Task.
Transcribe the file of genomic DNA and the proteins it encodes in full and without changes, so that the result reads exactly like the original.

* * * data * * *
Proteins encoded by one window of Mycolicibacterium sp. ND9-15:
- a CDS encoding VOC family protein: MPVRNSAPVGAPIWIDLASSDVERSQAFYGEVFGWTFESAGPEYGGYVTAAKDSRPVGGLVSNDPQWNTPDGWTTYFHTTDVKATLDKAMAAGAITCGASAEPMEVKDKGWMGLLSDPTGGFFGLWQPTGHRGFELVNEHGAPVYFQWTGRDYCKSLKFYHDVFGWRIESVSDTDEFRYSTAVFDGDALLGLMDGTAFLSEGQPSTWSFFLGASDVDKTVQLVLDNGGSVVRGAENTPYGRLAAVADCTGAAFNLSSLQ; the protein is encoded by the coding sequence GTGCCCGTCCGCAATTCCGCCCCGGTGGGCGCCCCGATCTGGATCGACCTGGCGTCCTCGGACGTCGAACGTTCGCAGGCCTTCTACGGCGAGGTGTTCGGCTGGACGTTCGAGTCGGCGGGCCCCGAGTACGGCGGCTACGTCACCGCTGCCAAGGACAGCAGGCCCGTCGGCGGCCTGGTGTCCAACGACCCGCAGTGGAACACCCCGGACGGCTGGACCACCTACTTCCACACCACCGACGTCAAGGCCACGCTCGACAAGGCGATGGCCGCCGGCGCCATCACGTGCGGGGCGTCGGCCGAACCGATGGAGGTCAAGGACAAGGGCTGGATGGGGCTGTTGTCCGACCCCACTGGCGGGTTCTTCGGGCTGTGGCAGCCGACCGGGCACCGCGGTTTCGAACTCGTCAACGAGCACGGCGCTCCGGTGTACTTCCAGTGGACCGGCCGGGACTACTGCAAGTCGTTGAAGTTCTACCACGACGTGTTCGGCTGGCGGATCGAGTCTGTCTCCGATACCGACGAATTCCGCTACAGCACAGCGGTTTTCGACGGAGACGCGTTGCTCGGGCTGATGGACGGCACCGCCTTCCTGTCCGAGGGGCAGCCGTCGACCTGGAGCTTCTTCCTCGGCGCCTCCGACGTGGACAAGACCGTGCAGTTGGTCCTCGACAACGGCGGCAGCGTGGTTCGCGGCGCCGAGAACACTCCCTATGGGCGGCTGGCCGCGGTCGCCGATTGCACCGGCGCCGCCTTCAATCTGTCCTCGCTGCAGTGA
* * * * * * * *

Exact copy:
Proteins encoded by one window of Mycolicibacterium sp. ND9-15:
- a CDS encoding VOC family protein: MPVRNSAPVGAPIWIDLASSDVERSQAFYGEVFGWTFESAGPEYGGYVTAAKDSRPVGGLVSNDPQWNTPDGWTTYFHTTDVKATLDKAMAAGAITCGASAEPMEVKDKGWMGLLSDPTGGFFGLWQPTGHRGFELVNEHGAPVYFQWTGRDYCKSLKFYHDVFGWRIESVSDTDEFRYSTAVFDGDALLGLMDGTAFLSEGQPSTWSFFLGASDVDKTVQLVLDNGGSVVRGAENTPYGRLAAVADCTGAAFNLSSLQ; the protein is encoded by the coding sequence GTGCCCGTCCGCAATTCCGCCCCGGTGGGCGCCCCGATCTGGATCGACCTGGCGTCCTCGGACGTCGAACGTTCGCAGGCCTTCTACGGCGAGGTGTTCGGCTGGACGTTCGAGTCGGCGGGCCCCGAGTACGGCGGCTACGTCACCGCTGCCAAGGACAGCAGGCCCGTCGGCGGCCTGGTGTCCAACGACCCGCAGTGGAACACCCCGGACGGCTGGACCACCTACTTCCACACCACCGACGTCAAGGCCACGCTCGACAAGGCGATGGCCGCCGGCGCCATCACGTGCGGGGCGTCGGCCGAACCGATGGAGGTCAAGGACAAGGGCTGGATGGGGCTGTTGTCCGACCCCACTGGCGGGTTCTTCGGGCTGTGGCAGCCGACCGGGCACCGCGGTTTCGAACTCGTCAACGAGCACGGCGCTCCGGTGTACTTCCAGTGGACCGGCCGGGACTACTGCAAGTCGTTGAAGTTCTACCACGACGTGTTCGGCTGGCGGATCGAGTCTGTCTCCGATACCGACGAATTCCGCTACAGCACAGCGGTTTTCGACGGAGACGCGTTGCTCGGGCTGATGGACGGCACCGCCTTCCTGTCCGAGGGGCAGCCGTCGACCTGGAGCTTCTTCCTCGGCGCCTCCGACGTGGACAAGACCGTGCAGTTGGTCCTCGACAACGGCGGCAGCGTGGTTCGCGGCGCCGAGAACACTCCCTATGGGCGGCTGGCCGCGGTCGCCGATTGCACCGGCGCCGCCTTCAATCTGTCCTCGCTGCAGTGA